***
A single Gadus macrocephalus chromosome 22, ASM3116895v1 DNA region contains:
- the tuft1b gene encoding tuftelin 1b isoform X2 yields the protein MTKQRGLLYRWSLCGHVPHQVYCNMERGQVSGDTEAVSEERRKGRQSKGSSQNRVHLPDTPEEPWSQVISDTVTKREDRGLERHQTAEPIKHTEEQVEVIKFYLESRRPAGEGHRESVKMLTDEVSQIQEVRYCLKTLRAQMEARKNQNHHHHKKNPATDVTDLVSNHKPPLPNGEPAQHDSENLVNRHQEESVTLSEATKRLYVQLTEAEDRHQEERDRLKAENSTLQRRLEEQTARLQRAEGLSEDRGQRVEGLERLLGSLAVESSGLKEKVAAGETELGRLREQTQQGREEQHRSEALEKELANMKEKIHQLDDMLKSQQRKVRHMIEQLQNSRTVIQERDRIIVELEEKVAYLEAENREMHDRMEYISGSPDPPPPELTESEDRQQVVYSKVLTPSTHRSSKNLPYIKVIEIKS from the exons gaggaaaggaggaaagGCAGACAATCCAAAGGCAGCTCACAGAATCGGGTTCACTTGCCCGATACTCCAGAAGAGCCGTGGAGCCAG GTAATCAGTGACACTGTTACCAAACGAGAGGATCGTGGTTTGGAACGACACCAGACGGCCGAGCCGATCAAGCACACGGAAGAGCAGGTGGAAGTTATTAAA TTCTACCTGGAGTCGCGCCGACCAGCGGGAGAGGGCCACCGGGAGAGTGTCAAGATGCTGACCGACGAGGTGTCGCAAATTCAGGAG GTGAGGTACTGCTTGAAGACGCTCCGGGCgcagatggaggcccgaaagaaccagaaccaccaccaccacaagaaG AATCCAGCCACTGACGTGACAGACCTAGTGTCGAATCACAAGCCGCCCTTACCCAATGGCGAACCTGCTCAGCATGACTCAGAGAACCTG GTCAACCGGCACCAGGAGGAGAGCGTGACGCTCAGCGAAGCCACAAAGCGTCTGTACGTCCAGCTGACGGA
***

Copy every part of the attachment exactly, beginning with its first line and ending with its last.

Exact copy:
A single Gadus macrocephalus chromosome 22, ASM3116895v1 DNA region contains:
- the tuft1b gene encoding tuftelin 1b isoform X2 yields the protein MTKQRGLLYRWSLCGHVPHQVYCNMERGQVSGDTEAVSEERRKGRQSKGSSQNRVHLPDTPEEPWSQVISDTVTKREDRGLERHQTAEPIKHTEEQVEVIKFYLESRRPAGEGHRESVKMLTDEVSQIQEVRYCLKTLRAQMEARKNQNHHHHKKNPATDVTDLVSNHKPPLPNGEPAQHDSENLVNRHQEESVTLSEATKRLYVQLTEAEDRHQEERDRLKAENSTLQRRLEEQTARLQRAEGLSEDRGQRVEGLERLLGSLAVESSGLKEKVAAGETELGRLREQTQQGREEQHRSEALEKELANMKEKIHQLDDMLKSQQRKVRHMIEQLQNSRTVIQERDRIIVELEEKVAYLEAENREMHDRMEYISGSPDPPPPELTESEDRQQVVYSKVLTPSTHRSSKNLPYIKVIEIKS from the exons gaggaaaggaggaaagGCAGACAATCCAAAGGCAGCTCACAGAATCGGGTTCACTTGCCCGATACTCCAGAAGAGCCGTGGAGCCAG GTAATCAGTGACACTGTTACCAAACGAGAGGATCGTGGTTTGGAACGACACCAGACGGCCGAGCCGATCAAGCACACGGAAGAGCAGGTGGAAGTTATTAAA TTCTACCTGGAGTCGCGCCGACCAGCGGGAGAGGGCCACCGGGAGAGTGTCAAGATGCTGACCGACGAGGTGTCGCAAATTCAGGAG GTGAGGTACTGCTTGAAGACGCTCCGGGCgcagatggaggcccgaaagaaccagaaccaccaccaccacaagaaG AATCCAGCCACTGACGTGACAGACCTAGTGTCGAATCACAAGCCGCCCTTACCCAATGGCGAACCTGCTCAGCATGACTCAGAGAACCTG GTCAACCGGCACCAGGAGGAGAGCGTGACGCTCAGCGAAGCCACAAAGCGTCTGTACGTCCAGCTGACGGA